Maybe we could add in the first paragraph that quantum computers are by their very nature probabilistic devices and only probabilistic algorithms can be implemented on them. Also, quantum computers can be simulated by Turing machines and are therefore no attack to the Church-Turing thesis. --AxelBoldt
I've now added both. They're in the complexity theory section, where they seemed to fit the flow best. -LC
In the complexity section, it says that BQP is the class of problems that can be solved by quantum computers. These however are only the problems that can be solved by quantum computers in polynomial time. Maybe you could say "the problems that can be solved by quantum computers in reasonable time" or "that can be realistically solved by quantum computers".
Then it says that quantum computers probably cannot solve all NP-complete problems. There are two problems with this statement: strictly speaking, a quantum computer only works probabilistically and cannot "solve" any NP-complete problem (or any other decision problem for that matter) in the same sense a Turing machine solves them, with a deterministic and correct Yes/No answer. Furthermore, if we allow probabilistic solutions, then quantum computers can of course solve all NP-complete problems, just like any Turing machine can; it may just take a lot of time to do so... --AxelBoldt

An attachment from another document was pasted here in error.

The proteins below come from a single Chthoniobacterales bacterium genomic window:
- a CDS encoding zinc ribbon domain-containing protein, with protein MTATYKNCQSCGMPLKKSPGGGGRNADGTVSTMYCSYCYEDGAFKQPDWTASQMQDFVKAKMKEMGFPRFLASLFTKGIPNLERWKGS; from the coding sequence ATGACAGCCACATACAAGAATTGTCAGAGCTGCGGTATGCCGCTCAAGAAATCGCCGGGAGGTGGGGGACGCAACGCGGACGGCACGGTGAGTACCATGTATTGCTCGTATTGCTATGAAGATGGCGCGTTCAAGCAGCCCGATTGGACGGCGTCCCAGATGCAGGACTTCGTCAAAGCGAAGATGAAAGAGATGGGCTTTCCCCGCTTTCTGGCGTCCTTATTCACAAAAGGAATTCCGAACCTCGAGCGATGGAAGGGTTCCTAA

It should be clearer now. -LC
What is this #P-Complete ? --Taw
How long does it take to factor an n-digit number with n qubits? --Axel
Would Quantum Computing break Elliptic Curve Cryptography ? Taw
Some recent work  indicates that if spaced sufficiently closely, quntum entanglement between quantum dots may be possible, so it's possible that in the future a quantum computer could be implemented using quantum dots.
Also, it might be useful to mention "reversibility", the haddamard(sp?) transformation and the various types of quantum logic gates (CNOT, etc...). I'm not an expert, so I'll defer to someone who knows about this stuff -- Matt Stoker